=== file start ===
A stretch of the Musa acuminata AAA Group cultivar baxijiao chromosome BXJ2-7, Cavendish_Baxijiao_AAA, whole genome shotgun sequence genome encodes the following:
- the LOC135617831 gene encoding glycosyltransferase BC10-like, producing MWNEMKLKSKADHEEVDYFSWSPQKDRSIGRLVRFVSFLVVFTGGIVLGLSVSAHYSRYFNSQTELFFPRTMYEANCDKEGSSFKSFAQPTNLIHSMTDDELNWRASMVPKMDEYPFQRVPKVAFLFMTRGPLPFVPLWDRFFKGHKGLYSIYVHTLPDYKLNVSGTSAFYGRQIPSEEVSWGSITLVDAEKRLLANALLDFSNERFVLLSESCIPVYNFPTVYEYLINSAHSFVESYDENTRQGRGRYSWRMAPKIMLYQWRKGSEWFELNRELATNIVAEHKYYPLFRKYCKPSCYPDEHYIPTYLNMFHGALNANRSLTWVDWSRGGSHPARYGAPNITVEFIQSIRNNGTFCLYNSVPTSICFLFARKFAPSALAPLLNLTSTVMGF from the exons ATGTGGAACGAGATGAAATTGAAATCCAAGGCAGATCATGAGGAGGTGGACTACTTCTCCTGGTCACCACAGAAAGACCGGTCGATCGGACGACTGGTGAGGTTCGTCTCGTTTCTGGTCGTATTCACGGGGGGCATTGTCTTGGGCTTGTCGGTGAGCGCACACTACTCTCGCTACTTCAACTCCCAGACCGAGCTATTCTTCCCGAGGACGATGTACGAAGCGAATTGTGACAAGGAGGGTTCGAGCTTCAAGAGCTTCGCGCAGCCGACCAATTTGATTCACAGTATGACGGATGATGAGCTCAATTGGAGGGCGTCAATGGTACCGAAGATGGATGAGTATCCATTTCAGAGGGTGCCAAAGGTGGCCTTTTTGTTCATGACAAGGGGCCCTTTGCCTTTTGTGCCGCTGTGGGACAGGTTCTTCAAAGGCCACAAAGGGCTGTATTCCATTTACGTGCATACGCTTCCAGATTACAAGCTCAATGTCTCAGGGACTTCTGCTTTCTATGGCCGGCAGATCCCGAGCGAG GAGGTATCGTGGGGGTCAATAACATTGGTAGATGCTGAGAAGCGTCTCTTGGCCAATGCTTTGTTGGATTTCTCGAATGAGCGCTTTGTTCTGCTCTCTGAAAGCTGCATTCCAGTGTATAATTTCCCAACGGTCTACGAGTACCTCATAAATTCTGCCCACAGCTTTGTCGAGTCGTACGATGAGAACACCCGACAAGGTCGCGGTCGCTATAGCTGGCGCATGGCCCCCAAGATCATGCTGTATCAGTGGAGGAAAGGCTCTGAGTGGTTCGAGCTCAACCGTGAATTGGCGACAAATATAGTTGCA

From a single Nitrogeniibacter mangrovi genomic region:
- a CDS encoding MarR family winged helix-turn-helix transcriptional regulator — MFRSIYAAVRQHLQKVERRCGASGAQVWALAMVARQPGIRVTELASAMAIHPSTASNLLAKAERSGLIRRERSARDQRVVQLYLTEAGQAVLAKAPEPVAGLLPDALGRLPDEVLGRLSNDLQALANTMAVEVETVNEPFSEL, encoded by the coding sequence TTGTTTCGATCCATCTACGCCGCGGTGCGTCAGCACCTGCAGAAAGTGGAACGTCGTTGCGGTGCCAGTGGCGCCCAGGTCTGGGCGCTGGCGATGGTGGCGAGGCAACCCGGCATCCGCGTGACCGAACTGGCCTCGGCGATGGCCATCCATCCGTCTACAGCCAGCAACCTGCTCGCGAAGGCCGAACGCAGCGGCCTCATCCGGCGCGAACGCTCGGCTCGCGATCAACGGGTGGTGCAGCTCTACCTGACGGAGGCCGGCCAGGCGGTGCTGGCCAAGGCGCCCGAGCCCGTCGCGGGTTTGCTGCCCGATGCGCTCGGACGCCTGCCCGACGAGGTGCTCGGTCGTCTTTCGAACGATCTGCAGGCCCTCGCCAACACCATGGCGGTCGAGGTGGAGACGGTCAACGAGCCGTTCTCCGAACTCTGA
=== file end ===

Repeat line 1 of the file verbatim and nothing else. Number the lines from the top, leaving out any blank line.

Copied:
A stretch of the Musa acuminata AAA Group cultivar baxijiao chromosome BXJ2-7, Cavendish_Baxijiao_AAA, whole genome shotgun sequence genome encodes the following: